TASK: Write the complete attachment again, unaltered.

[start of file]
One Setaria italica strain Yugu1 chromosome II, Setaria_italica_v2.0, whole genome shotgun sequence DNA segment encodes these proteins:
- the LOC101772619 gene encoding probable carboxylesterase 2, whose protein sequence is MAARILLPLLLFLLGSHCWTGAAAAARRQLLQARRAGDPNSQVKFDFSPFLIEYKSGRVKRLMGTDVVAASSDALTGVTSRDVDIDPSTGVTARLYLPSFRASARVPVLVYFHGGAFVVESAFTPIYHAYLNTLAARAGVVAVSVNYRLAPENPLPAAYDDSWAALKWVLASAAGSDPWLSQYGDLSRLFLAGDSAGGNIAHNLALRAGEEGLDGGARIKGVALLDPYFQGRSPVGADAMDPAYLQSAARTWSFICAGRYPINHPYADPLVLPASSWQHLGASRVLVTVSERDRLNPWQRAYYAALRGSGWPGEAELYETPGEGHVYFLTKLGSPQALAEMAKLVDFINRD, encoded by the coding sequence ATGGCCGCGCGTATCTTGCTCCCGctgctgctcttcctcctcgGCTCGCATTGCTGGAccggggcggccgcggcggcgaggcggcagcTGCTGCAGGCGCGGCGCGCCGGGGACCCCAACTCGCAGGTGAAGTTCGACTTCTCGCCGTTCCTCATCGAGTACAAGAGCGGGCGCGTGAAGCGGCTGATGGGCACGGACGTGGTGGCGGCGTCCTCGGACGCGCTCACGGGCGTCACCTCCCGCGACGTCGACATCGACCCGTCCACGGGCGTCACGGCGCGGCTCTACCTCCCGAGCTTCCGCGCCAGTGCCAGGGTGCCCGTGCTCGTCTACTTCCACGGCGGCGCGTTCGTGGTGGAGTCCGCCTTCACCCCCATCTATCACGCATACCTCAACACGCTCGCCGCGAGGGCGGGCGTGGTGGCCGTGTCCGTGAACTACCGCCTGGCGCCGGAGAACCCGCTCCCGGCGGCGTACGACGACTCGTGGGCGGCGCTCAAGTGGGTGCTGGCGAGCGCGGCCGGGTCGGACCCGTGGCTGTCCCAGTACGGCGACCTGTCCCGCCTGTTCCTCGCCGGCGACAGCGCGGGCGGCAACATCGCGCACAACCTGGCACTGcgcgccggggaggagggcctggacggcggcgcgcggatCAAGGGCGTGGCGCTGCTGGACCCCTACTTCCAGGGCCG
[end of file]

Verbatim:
One Setaria italica strain Yugu1 chromosome II, Setaria_italica_v2.0, whole genome shotgun sequence DNA segment encodes these proteins:
- the LOC101772619 gene encoding probable carboxylesterase 2, whose protein sequence is MAARILLPLLLFLLGSHCWTGAAAAARRQLLQARRAGDPNSQVKFDFSPFLIEYKSGRVKRLMGTDVVAASSDALTGVTSRDVDIDPSTGVTARLYLPSFRASARVPVLVYFHGGAFVVESAFTPIYHAYLNTLAARAGVVAVSVNYRLAPENPLPAAYDDSWAALKWVLASAAGSDPWLSQYGDLSRLFLAGDSAGGNIAHNLALRAGEEGLDGGARIKGVALLDPYFQGRSPVGADAMDPAYLQSAARTWSFICAGRYPINHPYADPLVLPASSWQHLGASRVLVTVSERDRLNPWQRAYYAALRGSGWPGEAELYETPGEGHVYFLTKLGSPQALAEMAKLVDFINRD, encoded by the coding sequence ATGGCCGCGCGTATCTTGCTCCCGctgctgctcttcctcctcgGCTCGCATTGCTGGAccggggcggccgcggcggcgaggcggcagcTGCTGCAGGCGCGGCGCGCCGGGGACCCCAACTCGCAGGTGAAGTTCGACTTCTCGCCGTTCCTCATCGAGTACAAGAGCGGGCGCGTGAAGCGGCTGATGGGCACGGACGTGGTGGCGGCGTCCTCGGACGCGCTCACGGGCGTCACCTCCCGCGACGTCGACATCGACCCGTCCACGGGCGTCACGGCGCGGCTCTACCTCCCGAGCTTCCGCGCCAGTGCCAGGGTGCCCGTGCTCGTCTACTTCCACGGCGGCGCGTTCGTGGTGGAGTCCGCCTTCACCCCCATCTATCACGCATACCTCAACACGCTCGCCGCGAGGGCGGGCGTGGTGGCCGTGTCCGTGAACTACCGCCTGGCGCCGGAGAACCCGCTCCCGGCGGCGTACGACGACTCGTGGGCGGCGCTCAAGTGGGTGCTGGCGAGCGCGGCCGGGTCGGACCCGTGGCTGTCCCAGTACGGCGACCTGTCCCGCCTGTTCCTCGCCGGCGACAGCGCGGGCGGCAACATCGCGCACAACCTGGCACTGcgcgccggggaggagggcctggacggcggcgcgcggatCAAGGGCGTGGCGCTGCTGGACCCCTACTTCCAGGGCCG